Saif al-Islam Gaddafi Isratin proposal

Saif al-Islam Gaddafi Isratin proposal

The Gaddafi Isratin proposal is a proposal to permanently resolve the Israeli–Palestinian conflict through a secular, federalist, republican one-state solution, which was first articulated by Saif al-Islam Gaddafi, the son of Muammar Gaddafi of Libya, at the Chatham House in London and later adopted by Muammar Gaddafi himself.

Its main points are:

  • Creation of a binational Jewish-Palestinian state called the "Federal Israelian Republic of the Holy Land";
  • Partition of the state into 5 administrative regions, with Jerusalem as a city-state;
  • Return of all Palestinian refugees;
  • Supervision by the United Nations of free and fair elections on the first and second occasions;
  • Removal of weapons of mass destruction from the state;
  • Recognition of the state by the Arab League.

Saif al-Islam Gaddafi's proposal was eventually incorporated in Libyan leader Muammar Gaddafi's White Book of 8 May 2003, which served as his official guide to address the Arab-Israeli conflict and how to solve it.[1] Despite the suggestion of "Federal Republic of the Holy Land" as the name of this hypothetical new state, the name Isratin (Hebrew: יִשְׂרָטִין‎‎, Yisratin; Arabic: إسراطين‎, Isrātin), a portmanteau of the names "Israel" and "Falastin" (Palestine in Arabic and Hebrew) - variously spelled in English as "Isratine" or "Israteen" and sometimes rendered "Israstine" - has been used as a "working title" for the notion of a single state in Israel, the West Bank and Gaza Strip, with Palestinians and Jewish inhabitants of all three having citizenship and equal rights in the combined entity.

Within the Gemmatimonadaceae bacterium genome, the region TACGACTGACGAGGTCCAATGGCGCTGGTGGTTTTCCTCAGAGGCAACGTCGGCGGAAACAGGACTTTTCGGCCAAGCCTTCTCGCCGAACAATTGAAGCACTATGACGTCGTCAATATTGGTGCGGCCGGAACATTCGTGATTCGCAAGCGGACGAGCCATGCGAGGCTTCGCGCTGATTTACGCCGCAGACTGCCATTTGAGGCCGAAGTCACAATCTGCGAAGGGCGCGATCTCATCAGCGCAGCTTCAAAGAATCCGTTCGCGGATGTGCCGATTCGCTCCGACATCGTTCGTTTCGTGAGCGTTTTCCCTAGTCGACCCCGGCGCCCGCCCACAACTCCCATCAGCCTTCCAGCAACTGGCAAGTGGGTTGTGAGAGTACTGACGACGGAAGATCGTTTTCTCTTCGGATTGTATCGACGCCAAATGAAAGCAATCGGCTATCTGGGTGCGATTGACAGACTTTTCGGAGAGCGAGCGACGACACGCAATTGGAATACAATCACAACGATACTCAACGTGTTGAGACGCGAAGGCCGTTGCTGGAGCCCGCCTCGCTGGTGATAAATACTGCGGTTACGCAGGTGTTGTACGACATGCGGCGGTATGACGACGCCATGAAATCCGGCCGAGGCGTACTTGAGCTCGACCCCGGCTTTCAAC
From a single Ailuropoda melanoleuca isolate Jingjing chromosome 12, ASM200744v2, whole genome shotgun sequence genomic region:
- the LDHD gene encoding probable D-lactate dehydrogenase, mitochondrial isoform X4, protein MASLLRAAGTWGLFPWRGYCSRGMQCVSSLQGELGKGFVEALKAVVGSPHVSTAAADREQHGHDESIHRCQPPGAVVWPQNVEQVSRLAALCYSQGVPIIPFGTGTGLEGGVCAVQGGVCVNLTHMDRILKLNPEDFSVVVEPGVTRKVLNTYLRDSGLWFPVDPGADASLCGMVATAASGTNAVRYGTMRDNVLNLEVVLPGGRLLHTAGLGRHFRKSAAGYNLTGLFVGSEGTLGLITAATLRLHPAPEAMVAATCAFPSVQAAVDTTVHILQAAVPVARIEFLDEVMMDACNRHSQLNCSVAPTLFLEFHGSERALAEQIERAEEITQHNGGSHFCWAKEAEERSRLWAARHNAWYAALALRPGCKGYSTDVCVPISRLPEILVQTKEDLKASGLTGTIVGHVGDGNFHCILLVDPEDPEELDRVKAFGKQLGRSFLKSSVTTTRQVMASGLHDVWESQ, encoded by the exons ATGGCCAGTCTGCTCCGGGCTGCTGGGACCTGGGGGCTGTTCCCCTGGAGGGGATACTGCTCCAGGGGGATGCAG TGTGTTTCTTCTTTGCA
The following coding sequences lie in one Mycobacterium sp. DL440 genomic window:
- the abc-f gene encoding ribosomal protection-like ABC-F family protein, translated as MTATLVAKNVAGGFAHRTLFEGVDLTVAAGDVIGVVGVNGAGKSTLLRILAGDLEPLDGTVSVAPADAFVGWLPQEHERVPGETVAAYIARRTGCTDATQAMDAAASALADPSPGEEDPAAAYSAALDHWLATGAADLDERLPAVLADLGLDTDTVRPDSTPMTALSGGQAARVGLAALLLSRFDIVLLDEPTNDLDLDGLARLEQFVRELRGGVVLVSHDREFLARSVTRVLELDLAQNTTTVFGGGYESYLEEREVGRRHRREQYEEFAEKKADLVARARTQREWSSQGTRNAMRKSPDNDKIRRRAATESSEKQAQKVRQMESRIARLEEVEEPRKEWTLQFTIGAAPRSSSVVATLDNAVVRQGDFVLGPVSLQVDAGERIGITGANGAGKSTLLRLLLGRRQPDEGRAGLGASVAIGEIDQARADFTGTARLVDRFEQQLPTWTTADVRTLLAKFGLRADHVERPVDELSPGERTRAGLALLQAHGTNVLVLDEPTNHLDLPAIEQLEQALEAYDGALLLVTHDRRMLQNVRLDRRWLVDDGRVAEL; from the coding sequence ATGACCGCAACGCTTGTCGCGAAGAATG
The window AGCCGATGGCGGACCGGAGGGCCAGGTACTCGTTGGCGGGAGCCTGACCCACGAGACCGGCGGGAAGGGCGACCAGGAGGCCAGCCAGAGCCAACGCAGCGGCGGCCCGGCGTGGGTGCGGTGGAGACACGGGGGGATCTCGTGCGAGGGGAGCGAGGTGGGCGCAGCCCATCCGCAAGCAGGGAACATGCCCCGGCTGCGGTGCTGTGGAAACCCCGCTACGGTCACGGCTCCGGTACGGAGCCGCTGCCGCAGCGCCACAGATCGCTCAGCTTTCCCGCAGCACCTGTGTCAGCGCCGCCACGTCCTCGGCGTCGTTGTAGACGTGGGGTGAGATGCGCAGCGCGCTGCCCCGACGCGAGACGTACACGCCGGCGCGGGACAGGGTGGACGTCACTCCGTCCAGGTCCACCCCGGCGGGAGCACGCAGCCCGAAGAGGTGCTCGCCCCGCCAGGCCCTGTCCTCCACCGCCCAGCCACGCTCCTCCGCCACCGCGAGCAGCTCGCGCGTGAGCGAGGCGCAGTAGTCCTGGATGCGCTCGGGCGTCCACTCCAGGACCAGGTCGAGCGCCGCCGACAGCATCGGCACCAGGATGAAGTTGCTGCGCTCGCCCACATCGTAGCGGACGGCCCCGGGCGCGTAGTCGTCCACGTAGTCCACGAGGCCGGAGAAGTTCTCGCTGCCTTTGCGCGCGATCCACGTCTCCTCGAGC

Muammar Gaddafi again championed the "Isratin proposal" in an op-ed article for the New York Times as the "only option" for a solution to the Israeli-Palestinian conflict. The timing of the article approximately coincided with the inauguration of Barack Obama as President of the U.S. and with the cease-fire that apparently marked the end of the 2008-2009 Israel-Gaza conflict.[2][3] Gaddafi argued that this solution would avoid the partitioning of West Bank into Arab and Jewish zones, with buffer zones between them.[4]

See also


Arab-Israeli peace diplomacy and treaties

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